Today’s Top World News from The Washington Post:
- Justice Dept. document justifies killing Americans overseas if they pose ‘imminent threat’--The United States can lawfully kill a U.S. citizen overseas if it determines the target is a “senior, operational leader” of al-Qaeda or an associated group and poses an imminent threat to this country, according to a Justice Department document published late Monday by NBC News. The document defines “imminent threat” expansively, saying it does not have to be based on intelligence about a specific attack since such actions are being “continually” planned by al-Qaeda. “In this context,” it says, “imminence must incorporate considerations of the relevant window of opportunity” as well as possible collateral damage to civilians, reports Karen DeYoung.
- U.S. counterterrorism efforts in Africa defined by a decade of missteps--The U.S. military was closely tracking a one-eyed bandit across the Sahara in 2003 when it confronted a hard choice that is still reverberating a decade later. Should it try to kill or capture the target, an Algerian jihadist named Mokhtar Belmokhtar, or let him go? Belmokhtar had trained at militant camps in Afghanistan in the 1990s, returned home to join a bloody revolt and was about to be blacklisted by the United Nations for supporting the Taliban and al-Qaeda. But he hadn’t yet attacked Americans and did not appear to pose a threat outside his nomadic range in the badlands of northern Mali and southern Algeria. U.S. military commanders planned airstrikes against Belmokhtar and a band of Arab militants they had under surveillance in the Malian desert, according to three current and former American officials familiar with the episode. But the U.S. ambassador to Mali at the time vetoed the plan, saying a strike was too risky and could stir a backlash against Americans, reports Craig Whitlock.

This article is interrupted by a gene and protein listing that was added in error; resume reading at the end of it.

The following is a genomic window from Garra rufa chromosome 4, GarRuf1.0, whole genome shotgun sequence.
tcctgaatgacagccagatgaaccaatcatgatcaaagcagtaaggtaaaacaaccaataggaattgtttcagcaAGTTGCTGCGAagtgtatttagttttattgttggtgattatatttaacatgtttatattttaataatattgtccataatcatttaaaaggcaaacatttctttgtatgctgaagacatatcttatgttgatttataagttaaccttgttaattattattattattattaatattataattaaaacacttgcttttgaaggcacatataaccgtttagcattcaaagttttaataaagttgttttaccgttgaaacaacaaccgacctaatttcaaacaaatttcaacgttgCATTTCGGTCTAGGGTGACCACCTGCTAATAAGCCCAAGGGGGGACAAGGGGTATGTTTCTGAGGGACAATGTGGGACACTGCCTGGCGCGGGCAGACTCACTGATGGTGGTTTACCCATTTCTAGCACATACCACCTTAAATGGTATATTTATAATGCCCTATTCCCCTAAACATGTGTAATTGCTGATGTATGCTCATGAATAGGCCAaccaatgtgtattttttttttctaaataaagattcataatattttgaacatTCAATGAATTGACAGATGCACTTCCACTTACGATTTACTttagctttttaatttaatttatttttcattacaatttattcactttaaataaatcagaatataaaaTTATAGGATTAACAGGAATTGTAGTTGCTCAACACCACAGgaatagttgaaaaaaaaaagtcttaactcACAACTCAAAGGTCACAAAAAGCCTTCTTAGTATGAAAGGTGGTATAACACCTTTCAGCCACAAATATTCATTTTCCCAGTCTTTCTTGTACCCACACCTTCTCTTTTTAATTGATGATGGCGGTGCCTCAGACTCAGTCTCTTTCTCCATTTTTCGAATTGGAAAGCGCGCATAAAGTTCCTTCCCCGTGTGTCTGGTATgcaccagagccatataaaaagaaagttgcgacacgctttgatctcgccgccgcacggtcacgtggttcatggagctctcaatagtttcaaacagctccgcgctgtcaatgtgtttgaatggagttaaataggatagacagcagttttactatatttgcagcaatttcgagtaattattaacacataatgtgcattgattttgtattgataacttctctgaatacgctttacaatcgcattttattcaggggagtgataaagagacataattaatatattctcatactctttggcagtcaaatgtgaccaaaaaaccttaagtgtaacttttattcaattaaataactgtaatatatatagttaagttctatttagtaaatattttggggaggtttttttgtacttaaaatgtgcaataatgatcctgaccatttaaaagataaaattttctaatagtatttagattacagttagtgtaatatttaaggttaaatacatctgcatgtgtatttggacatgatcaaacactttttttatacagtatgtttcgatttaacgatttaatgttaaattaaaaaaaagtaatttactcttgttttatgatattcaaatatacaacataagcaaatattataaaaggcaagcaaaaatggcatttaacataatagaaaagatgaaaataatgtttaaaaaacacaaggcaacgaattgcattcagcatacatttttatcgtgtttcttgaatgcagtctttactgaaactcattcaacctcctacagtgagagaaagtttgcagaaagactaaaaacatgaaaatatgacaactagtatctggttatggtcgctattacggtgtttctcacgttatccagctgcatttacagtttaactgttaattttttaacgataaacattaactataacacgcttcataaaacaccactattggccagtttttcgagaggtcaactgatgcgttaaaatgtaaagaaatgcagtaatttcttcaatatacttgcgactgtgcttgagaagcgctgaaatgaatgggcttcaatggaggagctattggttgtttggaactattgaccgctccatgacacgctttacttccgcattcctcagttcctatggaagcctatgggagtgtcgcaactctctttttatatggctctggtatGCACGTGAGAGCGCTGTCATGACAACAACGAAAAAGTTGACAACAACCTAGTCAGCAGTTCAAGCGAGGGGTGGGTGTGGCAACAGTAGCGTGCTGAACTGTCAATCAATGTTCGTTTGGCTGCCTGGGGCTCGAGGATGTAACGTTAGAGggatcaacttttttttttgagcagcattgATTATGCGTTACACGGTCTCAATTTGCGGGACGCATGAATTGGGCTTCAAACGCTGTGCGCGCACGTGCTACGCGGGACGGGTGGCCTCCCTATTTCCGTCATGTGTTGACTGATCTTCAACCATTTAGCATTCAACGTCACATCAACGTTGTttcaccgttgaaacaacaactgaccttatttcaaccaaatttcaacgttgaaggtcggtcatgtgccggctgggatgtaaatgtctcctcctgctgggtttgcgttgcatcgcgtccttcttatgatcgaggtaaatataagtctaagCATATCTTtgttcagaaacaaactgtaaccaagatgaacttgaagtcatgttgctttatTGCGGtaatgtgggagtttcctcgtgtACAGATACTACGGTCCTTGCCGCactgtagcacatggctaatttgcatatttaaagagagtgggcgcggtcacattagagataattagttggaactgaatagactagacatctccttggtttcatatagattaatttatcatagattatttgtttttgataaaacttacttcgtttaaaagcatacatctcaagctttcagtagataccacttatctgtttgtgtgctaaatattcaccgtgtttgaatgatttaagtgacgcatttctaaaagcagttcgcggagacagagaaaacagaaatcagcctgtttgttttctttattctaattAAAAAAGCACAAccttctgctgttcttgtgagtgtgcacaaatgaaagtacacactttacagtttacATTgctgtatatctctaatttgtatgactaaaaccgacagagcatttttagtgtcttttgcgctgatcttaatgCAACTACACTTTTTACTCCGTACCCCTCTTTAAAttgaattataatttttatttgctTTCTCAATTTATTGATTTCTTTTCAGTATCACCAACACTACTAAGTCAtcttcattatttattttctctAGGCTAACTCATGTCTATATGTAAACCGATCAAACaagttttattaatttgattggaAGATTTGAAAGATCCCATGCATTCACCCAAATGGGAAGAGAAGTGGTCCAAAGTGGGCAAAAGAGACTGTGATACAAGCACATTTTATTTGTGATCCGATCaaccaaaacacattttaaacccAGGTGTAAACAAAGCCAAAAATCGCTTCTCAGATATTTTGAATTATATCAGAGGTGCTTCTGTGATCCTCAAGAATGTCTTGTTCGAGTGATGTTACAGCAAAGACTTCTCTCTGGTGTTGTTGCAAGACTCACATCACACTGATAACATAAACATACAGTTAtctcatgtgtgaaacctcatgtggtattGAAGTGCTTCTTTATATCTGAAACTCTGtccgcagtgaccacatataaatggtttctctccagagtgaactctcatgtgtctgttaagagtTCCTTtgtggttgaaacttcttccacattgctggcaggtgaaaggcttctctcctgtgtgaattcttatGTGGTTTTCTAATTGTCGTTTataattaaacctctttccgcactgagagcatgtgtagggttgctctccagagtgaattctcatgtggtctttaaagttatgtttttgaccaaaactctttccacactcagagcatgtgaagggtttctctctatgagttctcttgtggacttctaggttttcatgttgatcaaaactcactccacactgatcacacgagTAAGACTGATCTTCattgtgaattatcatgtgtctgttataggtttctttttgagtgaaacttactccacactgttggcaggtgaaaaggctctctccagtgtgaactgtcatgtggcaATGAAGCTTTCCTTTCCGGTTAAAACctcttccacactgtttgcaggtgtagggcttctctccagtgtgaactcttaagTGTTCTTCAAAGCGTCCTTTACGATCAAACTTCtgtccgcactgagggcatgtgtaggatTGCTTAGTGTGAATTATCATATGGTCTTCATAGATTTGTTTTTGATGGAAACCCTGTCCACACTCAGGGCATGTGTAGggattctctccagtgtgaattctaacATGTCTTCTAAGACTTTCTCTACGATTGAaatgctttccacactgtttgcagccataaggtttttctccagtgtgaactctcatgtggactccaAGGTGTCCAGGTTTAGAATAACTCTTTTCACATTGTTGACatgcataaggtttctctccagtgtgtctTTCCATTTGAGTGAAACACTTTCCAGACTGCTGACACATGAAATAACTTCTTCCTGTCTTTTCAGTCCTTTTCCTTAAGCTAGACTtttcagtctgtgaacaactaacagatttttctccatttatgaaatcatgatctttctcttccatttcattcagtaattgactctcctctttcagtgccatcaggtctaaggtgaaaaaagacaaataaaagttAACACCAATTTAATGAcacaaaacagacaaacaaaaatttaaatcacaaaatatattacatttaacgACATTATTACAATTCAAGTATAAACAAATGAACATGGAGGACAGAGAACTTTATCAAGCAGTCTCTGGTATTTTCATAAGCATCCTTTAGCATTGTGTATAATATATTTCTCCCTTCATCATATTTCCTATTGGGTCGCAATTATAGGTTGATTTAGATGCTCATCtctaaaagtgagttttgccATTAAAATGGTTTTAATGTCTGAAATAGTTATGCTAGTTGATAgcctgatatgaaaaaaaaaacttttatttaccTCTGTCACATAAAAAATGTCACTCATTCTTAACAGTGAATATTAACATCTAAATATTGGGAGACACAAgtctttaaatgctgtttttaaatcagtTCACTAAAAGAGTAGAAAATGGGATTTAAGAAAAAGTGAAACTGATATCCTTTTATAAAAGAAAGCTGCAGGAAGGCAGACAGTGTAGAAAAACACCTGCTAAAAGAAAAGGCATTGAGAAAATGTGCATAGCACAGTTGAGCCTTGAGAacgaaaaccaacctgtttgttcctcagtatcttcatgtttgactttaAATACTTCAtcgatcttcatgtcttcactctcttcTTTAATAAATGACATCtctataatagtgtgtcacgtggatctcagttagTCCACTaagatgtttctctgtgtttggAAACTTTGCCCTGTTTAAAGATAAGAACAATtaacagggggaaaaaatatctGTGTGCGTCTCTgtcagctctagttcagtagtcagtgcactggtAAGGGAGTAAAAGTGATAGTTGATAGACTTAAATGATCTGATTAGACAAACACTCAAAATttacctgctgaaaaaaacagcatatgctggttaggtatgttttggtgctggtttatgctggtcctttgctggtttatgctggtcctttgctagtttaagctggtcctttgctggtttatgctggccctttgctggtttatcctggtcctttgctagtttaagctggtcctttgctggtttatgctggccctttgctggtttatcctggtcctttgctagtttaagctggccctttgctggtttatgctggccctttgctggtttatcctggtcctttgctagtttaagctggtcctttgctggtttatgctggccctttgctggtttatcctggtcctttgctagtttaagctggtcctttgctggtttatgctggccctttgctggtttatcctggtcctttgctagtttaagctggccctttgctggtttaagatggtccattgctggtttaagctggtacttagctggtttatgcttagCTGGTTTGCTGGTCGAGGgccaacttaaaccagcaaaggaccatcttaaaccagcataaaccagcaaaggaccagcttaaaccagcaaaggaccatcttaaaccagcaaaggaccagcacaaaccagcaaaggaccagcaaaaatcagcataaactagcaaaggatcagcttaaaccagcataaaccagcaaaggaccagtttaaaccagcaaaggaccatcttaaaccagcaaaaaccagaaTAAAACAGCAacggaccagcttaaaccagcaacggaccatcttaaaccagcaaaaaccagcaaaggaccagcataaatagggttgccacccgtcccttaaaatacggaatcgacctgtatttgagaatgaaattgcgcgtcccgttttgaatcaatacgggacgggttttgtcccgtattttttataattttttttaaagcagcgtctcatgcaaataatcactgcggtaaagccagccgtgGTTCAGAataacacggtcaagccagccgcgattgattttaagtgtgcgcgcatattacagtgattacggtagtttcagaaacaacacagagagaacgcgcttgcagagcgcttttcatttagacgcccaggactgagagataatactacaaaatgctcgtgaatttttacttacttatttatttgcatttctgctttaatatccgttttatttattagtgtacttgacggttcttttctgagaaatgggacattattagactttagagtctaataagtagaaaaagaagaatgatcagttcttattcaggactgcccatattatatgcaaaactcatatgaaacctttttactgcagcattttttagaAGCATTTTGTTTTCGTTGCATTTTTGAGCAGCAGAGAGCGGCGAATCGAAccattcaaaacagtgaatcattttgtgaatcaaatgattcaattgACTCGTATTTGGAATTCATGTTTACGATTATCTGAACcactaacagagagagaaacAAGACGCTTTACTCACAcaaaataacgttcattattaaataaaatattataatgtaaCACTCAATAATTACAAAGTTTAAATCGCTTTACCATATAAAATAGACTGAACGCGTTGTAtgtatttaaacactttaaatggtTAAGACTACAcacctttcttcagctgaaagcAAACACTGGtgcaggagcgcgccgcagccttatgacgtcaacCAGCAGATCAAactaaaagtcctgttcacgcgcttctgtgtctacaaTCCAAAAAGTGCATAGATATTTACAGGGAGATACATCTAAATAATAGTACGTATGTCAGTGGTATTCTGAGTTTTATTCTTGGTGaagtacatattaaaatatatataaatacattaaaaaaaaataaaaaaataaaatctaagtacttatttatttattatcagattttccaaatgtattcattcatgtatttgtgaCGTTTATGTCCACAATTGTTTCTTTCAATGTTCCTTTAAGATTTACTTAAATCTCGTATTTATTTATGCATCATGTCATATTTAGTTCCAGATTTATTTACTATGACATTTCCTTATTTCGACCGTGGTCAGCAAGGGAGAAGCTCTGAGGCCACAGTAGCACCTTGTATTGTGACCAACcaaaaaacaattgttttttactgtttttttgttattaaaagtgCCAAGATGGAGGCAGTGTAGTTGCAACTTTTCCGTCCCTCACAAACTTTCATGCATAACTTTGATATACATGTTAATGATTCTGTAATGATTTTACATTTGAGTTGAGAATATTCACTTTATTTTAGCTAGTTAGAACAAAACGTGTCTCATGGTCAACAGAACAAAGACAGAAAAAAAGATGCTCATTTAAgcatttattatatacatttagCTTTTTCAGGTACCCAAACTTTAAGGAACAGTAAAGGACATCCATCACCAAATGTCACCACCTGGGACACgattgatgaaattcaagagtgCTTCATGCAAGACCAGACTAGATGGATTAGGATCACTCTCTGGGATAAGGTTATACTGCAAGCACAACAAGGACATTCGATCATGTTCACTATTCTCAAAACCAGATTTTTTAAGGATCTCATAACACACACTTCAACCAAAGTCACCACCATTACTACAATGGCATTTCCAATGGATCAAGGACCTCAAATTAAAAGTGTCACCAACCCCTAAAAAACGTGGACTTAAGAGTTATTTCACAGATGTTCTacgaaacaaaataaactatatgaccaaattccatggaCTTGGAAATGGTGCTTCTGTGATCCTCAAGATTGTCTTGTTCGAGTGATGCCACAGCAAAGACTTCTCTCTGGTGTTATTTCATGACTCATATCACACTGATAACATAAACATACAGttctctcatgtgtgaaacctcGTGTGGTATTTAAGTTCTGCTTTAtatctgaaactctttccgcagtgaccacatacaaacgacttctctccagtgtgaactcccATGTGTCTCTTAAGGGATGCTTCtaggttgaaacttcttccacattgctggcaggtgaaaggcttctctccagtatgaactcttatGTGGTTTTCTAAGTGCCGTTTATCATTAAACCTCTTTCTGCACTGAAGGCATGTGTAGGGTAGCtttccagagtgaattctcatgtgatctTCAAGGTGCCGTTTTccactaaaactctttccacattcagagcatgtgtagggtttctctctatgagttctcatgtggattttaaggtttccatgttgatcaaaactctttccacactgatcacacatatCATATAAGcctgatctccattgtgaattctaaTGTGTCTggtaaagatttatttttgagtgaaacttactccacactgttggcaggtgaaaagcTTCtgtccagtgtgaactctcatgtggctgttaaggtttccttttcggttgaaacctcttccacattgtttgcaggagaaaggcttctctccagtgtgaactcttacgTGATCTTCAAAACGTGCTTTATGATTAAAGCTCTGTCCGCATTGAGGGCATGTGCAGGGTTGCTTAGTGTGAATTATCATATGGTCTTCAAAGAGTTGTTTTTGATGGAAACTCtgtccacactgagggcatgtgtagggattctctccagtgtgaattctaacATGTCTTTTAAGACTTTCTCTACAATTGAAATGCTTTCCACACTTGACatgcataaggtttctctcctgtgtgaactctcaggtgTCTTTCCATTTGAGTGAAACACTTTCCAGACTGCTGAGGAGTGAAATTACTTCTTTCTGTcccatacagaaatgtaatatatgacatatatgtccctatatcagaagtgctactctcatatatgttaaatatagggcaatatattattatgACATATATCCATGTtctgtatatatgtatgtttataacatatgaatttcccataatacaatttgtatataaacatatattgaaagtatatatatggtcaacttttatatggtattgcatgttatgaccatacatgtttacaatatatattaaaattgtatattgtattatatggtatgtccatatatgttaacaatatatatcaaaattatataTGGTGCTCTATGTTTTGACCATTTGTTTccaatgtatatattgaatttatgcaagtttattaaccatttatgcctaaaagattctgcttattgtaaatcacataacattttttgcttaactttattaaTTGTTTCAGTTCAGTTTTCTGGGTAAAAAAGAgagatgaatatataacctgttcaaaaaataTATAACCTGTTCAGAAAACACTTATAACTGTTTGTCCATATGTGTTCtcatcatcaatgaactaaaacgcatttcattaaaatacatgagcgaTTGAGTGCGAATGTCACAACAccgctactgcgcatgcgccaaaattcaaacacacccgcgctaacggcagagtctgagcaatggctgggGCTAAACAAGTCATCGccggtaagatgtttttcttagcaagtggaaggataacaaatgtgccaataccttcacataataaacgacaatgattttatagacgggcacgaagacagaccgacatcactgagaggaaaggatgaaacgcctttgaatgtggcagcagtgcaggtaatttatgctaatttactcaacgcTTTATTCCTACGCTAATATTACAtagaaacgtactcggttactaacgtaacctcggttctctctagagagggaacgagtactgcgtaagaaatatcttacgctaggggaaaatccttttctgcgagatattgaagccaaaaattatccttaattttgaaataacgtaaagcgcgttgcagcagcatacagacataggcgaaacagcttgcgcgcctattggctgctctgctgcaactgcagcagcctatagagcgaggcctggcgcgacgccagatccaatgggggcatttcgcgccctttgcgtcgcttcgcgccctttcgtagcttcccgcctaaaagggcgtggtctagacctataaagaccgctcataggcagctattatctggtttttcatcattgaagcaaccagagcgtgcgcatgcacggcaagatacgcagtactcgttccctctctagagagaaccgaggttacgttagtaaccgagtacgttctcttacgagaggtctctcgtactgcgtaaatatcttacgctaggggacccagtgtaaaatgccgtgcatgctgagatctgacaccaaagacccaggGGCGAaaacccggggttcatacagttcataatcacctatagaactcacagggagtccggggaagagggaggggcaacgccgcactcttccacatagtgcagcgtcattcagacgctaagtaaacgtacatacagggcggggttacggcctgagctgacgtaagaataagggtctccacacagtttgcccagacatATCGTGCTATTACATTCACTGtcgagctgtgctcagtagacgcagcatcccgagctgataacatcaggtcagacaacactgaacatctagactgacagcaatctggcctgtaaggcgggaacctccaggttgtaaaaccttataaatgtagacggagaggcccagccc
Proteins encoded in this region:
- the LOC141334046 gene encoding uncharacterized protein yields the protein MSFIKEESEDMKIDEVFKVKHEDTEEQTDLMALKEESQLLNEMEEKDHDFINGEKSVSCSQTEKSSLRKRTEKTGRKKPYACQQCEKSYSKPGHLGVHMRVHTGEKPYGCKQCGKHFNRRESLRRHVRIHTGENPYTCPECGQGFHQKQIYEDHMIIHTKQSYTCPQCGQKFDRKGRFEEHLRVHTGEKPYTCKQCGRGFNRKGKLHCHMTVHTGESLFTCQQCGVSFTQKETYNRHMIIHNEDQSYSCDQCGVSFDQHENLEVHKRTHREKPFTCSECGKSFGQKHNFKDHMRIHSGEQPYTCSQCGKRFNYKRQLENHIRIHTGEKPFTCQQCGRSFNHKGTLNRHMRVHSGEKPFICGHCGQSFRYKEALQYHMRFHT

- Lawyers take risks for Russian protesters--MOSCOW — Violetta Volkova woke up that fateful December morning a hard-hitting mergers and acquisitions lawyer. Before the day was over she was springing neophyte demonstrators from jail. In a matter of weeks she would be defending some of Vladimir Putin’s worst enemies, a punk-rock group among them. A year later she was a widely known human rights lawyer. Many Russians changed Dec. 5, 2011, when Muscovites, infuriated by what they considered fraudulent parliamentary elections the day before, protested in unexpectedly large numbers. The disgruntled young and passive middle class went out onto the streets, for the first time willing to join a protest. Leaders began to emerge from once barely known opposition movements. The punk rockers began planning political protests that would end in a performance in Moscow’s main cathedral. Soon lots of people needed lawyers ,reports Kathy Lally.